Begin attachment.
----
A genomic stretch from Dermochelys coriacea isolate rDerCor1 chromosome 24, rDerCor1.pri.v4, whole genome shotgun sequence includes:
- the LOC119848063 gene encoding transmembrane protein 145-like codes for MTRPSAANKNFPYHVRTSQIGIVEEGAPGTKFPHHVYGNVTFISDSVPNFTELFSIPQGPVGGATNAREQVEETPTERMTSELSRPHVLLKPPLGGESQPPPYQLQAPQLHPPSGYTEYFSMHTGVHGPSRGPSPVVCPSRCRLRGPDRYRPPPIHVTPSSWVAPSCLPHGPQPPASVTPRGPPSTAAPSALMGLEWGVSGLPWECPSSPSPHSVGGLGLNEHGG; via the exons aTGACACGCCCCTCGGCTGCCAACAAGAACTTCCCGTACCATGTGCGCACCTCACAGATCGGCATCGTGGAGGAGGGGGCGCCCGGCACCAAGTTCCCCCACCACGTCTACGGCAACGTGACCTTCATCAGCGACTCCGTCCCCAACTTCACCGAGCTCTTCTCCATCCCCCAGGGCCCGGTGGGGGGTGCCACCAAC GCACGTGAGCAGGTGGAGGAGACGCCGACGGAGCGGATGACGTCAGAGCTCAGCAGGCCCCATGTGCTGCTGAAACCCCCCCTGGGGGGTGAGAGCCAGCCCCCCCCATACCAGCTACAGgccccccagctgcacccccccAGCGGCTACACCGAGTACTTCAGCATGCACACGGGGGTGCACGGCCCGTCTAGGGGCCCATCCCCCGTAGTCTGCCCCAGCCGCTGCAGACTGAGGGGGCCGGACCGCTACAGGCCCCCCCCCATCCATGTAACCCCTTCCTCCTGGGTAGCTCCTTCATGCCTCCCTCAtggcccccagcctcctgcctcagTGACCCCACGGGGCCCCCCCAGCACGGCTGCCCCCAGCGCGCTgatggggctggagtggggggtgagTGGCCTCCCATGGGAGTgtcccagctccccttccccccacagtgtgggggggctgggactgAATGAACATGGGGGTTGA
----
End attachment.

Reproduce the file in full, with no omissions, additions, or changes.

A genomic stretch from Dermochelys coriacea isolate rDerCor1 chromosome 24, rDerCor1.pri.v4, whole genome shotgun sequence includes:
- the LOC119848063 gene encoding transmembrane protein 145-like codes for MTRPSAANKNFPYHVRTSQIGIVEEGAPGTKFPHHVYGNVTFISDSVPNFTELFSIPQGPVGGATNAREQVEETPTERMTSELSRPHVLLKPPLGGESQPPPYQLQAPQLHPPSGYTEYFSMHTGVHGPSRGPSPVVCPSRCRLRGPDRYRPPPIHVTPSSWVAPSCLPHGPQPPASVTPRGPPSTAAPSALMGLEWGVSGLPWECPSSPSPHSVGGLGLNEHGG; via the exons aTGACACGCCCCTCGGCTGCCAACAAGAACTTCCCGTACCATGTGCGCACCTCACAGATCGGCATCGTGGAGGAGGGGGCGCCCGGCACCAAGTTCCCCCACCACGTCTACGGCAACGTGACCTTCATCAGCGACTCCGTCCCCAACTTCACCGAGCTCTTCTCCATCCCCCAGGGCCCGGTGGGGGGTGCCACCAAC GCACGTGAGCAGGTGGAGGAGACGCCGACGGAGCGGATGACGTCAGAGCTCAGCAGGCCCCATGTGCTGCTGAAACCCCCCCTGGGGGGTGAGAGCCAGCCCCCCCCATACCAGCTACAGgccccccagctgcacccccccAGCGGCTACACCGAGTACTTCAGCATGCACACGGGGGTGCACGGCCCGTCTAGGGGCCCATCCCCCGTAGTCTGCCCCAGCCGCTGCAGACTGAGGGGGCCGGACCGCTACAGGCCCCCCCCCATCCATGTAACCCCTTCCTCCTGGGTAGCTCCTTCATGCCTCCCTCAtggcccccagcctcctgcctcagTGACCCCACGGGGCCCCCCCAGCACGGCTGCCCCCAGCGCGCTgatggggctggagtggggggtgagTGGCCTCCCATGGGAGTgtcccagctccccttccccccacagtgtgggggggctgggactgAATGAACATGGGGGTTGA